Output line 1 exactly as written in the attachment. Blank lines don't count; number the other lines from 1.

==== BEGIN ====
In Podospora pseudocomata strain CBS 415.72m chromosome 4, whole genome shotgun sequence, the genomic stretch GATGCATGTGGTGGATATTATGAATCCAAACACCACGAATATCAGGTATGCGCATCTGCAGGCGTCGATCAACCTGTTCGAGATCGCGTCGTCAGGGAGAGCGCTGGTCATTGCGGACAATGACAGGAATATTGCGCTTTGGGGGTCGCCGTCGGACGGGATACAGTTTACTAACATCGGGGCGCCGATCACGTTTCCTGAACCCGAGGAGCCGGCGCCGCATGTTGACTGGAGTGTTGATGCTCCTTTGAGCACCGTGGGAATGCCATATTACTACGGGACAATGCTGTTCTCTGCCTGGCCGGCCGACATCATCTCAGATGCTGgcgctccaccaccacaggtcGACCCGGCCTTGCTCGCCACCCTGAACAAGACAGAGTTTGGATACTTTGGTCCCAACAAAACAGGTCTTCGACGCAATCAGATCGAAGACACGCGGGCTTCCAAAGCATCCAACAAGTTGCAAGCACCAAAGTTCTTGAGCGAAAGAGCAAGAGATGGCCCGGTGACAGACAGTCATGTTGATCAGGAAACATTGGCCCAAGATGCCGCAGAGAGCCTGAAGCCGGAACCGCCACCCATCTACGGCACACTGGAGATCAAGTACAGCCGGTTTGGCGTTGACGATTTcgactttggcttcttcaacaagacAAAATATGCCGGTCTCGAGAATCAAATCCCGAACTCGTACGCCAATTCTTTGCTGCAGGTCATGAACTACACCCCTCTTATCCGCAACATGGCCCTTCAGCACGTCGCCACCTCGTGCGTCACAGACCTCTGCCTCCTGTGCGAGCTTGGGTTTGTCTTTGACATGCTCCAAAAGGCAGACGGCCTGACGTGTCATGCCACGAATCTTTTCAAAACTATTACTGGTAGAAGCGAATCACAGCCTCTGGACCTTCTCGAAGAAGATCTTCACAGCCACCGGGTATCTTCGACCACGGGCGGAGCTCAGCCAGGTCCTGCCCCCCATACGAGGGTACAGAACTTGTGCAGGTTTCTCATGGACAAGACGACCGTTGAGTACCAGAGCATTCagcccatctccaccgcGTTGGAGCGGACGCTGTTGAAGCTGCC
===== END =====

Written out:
In Podospora pseudocomata strain CBS 415.72m chromosome 4, whole genome shotgun sequence, the genomic stretch GATGCATGTGGTGGATATTATGAATCCAAACACCACGAATATCAGGTATGCGCATCTGCAGGCGTCGATCAACCTGTTCGAGATCGCGTCGTCAGGGAGAGCGCTGGTCATTGCGGACAATGACAGGAATATTGCGCTTTGGGGGTCGCCGTCGGACGGGATACAGTTTACTAACATCGGGGCGCCGATCACGTTTCCTGAACCCGAGGAGCCGGCGCCGCATGTTGACTGGAGTGTTGATGCTCCTTTGAGCACCGTGGGAATGCCATATTACTACGGGACAATGCTGTTCTCTGCCTGGCCGGCCGACATCATCTCAGATGCTGgcgctccaccaccacaggtcGACCCGGCCTTGCTCGCCACCCTGAACAAGACAGAGTTTGGATACTTTGGTCCCAACAAAACAGGTCTTCGACGCAATCAGATCGAAGACACGCGGGCTTCCAAAGCATCCAACAAGTTGCAAGCACCAAAGTTCTTGAGCGAAAGAGCAAGAGATGGCCCGGTGACAGACAGTCATGTTGATCAGGAAACATTGGCCCAAGATGCCGCAGAGAGCCTGAAGCCGGAACCGCCACCCATCTACGGCACACTGGAGATCAAGTACAGCCGGTTTGGCGTTGACGATTTcgactttggcttcttcaacaagacAAAATATGCCGGTCTCGAGAATCAAATCCCGAACTCGTACGCCAATTCTTTGCTGCAGGTCATGAACTACACCCCTCTTATCCGCAACATGGCCCTTCAGCACGTCGCCACCTCGTGCGTCACAGACCTCTGCCTCCTGTGCGAGCTTGGGTTTGTCTTTGACATGCTCCAAAAGGCAGACGGCCTGACGTGTCATGCCACGAATCTTTTCAAAACTATTACTGGTAGAAGCGAATCACAGCCTCTGGACCTTCTCGAAGAAGATCTTCACAGCCACCGGGTATCTTCGACCACGGGCGGAGCTCAGCCAGGTCCTGCCCCCCATACGAGGGTACAGAACTTGTGCAGGTTTCTCATGGACAAGACGACCGTTGAGTACCAGAGCATTCagcccatctccaccgcGTTGGAGCGGACGCTGTTGAAGCTGCC